Heliczer was a wanderer and a traveller. He never stuck around in any one place for a long period of time and by the end of the ‘60s it seems he was tired of New York. In the ‘70s he returned once more to Europe. The German government awarded him a sum of money as an act of reparation for the murder of his father and he invested this money into a house in Normandy, where he lived until his death. In 1993 Heliczer was tragically killed in a road-accident at the age of 56. Unfortunately, despite his strong associations with notable figures, Heliczer’s films have remained relatively unknown.

This EYE on art programme, in collaboration with Piero’s Amsterdam-born daughter, Wynn Heliczer (who will perform songs from her theatre production, The Missing Beat), traces the artist’s history as a filmmaker, taking a closer look at his influences and inspirations.

piero 3

Poster for Wynn Heliczer’s Theatre Project THE MISSING BEAT © JOOST DE HAAS

HIGHLIGHTS FROM THE FILM PROGRAMME

Andy Warhol, Screen Test – Reel 23, 1965

Heliczer, like other regulars to Warhol’s Factory studio in New York City was asked to pose to be captured by Warhol’s stationary 16mm Bolex movie camera on silent, black and white film. The result is a revealing and captivating portrait.

screen shot

© Frame shots from Andy Warhol Screen Test.

Scanned from Piero Heliczer’s 1967 book, THE SOAP OPERA.

Martin Scorsese, The Big Shave (also known as Viet 67), 1967, 6 mins

As well as the films of Andy Warhol, Gerard Malanga and Jack Smith, the work of Martin Scorsese had a strong influence on Piero Heliczer’s films. Reflections of this early experimental film by Scorsese can arguably be seen in Heliczer’s film Joan of Arc, made in the same year.

The Big Shave, or Viet ‘67 as it is sometimes known, depicts one man’s brutal attempt at shaving. The film stands as a metaphor for the self-destructive nature of the USA’s involvement in the Vietnam war. Originally, the film was made for the weeklong anti-Vietnam protest “The Angry Arts Against the War” whereby artists of New York spoke “through their own work to disassociate themselves from the US policy in Vietnam.” [The New York Times, January 29th 1967]. However, the six-minute picture premiered instead at Jacques Ledox’s 1967 EXPRMNTL Festival of Experimental Cinema in Knokke-le-Zoute, Belgium, where it won Le Prix de L’Age d’Or.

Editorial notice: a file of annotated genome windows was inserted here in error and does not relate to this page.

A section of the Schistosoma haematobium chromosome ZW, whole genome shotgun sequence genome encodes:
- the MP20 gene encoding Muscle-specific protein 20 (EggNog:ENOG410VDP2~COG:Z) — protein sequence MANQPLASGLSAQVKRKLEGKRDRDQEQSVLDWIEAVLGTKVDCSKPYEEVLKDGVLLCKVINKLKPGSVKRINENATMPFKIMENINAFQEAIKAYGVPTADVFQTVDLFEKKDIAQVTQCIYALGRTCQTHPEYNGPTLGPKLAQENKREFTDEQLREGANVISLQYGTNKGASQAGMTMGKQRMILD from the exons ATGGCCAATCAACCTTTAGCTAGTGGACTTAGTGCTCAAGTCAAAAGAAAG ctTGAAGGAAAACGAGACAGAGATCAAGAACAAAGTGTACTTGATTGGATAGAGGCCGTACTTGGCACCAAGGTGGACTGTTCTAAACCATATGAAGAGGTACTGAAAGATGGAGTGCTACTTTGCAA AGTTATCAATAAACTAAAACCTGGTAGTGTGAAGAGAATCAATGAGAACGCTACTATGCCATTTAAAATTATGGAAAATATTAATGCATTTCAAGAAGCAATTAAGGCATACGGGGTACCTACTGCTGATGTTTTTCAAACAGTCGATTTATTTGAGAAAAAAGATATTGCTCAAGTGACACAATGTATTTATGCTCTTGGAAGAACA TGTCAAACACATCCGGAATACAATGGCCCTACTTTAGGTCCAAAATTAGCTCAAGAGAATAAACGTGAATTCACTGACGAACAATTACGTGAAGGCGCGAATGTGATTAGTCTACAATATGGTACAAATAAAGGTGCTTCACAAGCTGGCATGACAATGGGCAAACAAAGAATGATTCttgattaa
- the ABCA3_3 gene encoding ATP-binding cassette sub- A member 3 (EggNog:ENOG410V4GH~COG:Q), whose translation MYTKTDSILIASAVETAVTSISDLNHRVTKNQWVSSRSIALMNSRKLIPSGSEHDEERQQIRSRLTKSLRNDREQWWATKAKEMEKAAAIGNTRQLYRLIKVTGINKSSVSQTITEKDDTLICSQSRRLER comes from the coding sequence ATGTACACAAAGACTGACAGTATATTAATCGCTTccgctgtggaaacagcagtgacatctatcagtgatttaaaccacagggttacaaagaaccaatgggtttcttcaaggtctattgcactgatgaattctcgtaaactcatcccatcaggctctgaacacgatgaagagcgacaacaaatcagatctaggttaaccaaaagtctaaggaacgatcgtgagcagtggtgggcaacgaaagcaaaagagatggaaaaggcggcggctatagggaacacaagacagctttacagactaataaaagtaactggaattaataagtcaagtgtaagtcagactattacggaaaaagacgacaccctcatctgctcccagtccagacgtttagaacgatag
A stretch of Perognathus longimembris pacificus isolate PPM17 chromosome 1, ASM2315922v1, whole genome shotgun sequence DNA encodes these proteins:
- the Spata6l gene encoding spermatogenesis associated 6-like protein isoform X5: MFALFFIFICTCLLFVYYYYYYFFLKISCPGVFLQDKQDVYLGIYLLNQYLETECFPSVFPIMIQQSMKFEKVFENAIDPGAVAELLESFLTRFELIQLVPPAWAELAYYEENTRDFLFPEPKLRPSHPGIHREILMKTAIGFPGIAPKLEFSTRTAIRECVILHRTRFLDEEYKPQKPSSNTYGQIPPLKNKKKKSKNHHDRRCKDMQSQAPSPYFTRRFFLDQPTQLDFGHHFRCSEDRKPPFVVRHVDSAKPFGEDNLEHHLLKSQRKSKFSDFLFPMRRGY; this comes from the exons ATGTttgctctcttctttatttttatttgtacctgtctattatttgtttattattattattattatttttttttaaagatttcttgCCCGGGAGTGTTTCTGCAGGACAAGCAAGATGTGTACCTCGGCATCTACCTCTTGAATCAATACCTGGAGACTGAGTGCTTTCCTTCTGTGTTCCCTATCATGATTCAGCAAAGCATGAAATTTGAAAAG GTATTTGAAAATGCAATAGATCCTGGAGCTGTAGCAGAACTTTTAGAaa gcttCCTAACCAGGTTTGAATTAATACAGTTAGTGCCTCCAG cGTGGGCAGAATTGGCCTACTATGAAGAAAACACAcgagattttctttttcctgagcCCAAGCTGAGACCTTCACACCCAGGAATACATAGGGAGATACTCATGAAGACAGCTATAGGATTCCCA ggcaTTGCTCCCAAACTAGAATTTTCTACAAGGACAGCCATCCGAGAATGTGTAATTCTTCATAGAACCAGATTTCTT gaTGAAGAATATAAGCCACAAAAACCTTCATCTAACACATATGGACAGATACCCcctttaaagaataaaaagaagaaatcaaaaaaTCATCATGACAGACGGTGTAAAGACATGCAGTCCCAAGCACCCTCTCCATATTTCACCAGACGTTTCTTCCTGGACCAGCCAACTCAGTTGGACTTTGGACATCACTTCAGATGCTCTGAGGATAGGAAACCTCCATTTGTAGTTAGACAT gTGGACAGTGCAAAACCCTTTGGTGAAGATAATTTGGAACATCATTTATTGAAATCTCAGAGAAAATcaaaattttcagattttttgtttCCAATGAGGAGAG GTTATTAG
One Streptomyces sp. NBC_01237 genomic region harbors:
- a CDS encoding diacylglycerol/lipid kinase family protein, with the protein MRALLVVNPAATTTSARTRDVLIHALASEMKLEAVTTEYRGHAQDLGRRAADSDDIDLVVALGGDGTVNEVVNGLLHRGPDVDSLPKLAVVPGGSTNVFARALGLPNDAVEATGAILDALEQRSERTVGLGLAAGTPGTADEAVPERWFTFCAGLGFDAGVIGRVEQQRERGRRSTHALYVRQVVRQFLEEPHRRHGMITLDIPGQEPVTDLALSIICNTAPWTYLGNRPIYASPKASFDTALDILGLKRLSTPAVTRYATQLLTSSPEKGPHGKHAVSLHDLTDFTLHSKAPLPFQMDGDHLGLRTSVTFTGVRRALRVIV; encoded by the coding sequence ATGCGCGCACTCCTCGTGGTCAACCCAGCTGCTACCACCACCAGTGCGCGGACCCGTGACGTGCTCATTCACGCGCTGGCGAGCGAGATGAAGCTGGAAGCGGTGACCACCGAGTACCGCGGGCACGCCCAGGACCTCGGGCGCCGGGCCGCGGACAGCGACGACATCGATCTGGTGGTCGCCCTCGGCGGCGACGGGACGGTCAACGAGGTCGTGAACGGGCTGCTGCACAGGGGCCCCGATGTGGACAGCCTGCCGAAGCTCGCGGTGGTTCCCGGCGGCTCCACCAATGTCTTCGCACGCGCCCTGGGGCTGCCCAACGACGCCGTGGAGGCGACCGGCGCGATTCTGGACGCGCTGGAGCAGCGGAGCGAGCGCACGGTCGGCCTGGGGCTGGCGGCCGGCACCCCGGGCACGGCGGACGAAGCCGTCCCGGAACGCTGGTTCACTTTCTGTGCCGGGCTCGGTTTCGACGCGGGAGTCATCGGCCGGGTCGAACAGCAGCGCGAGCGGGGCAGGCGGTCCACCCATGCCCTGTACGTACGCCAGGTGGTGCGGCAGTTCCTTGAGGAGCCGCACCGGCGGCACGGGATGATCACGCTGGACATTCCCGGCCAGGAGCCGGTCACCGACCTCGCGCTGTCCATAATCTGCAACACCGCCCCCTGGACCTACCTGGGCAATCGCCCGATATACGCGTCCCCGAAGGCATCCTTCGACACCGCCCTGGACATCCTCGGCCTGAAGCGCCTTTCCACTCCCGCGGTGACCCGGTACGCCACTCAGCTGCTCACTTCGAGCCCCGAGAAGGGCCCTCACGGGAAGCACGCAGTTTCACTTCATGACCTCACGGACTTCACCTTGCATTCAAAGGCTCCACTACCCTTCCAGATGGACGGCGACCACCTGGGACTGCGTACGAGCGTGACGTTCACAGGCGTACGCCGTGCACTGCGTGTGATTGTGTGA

big shave

Screenshot from Martin Scorsese’s THE BIG SHAVE, 1967

Piero Heliczer, Joan of Arc, 1967, 12 mins

“The story of Joan of Arc as applied to the present revolution in arts and more. The Gothic is applied to the War in Vietnam. The film is experimental in the sense that in it the visual becomes tactile.” [Little Caeser #9, Gerard Malanga]

Features Gerard Malanga, Ira Cohen, Andy Warhol, Angus Maclise and many others.

The film, along with Scorsese’s The Big Shave screened at the 1967 EXPRMNTL Festival of Experimental Cinema in Knokke-le-Zoute, Belgium.

knokke

Poster from the 1967 EXPRMNTL festival, Knokke-le-Zoute

© EXPRMNTL – CINEMATEK, Brussel

Piero Heliczer, Venus in Furs, 20 mins

In November 1968 Heliczer filmed The Velvet Underground performing for his film Venus in Furs, an experimental film shot on 8mm. At one point in the film Heliczer himself is seen on camera playing the Saxophone with the band. The film was originally shown to “insider” audiences at membership screenings at The Bridge Theatre (also known as The New Bowery Theatre) at St Mark’s Place, Manhattan. In the following year, 1969, the film was screened at the Eight and a 1⁄2 New York Film Festival, an event organised by Jonas Mekas at New York City’s Elgin Theatre.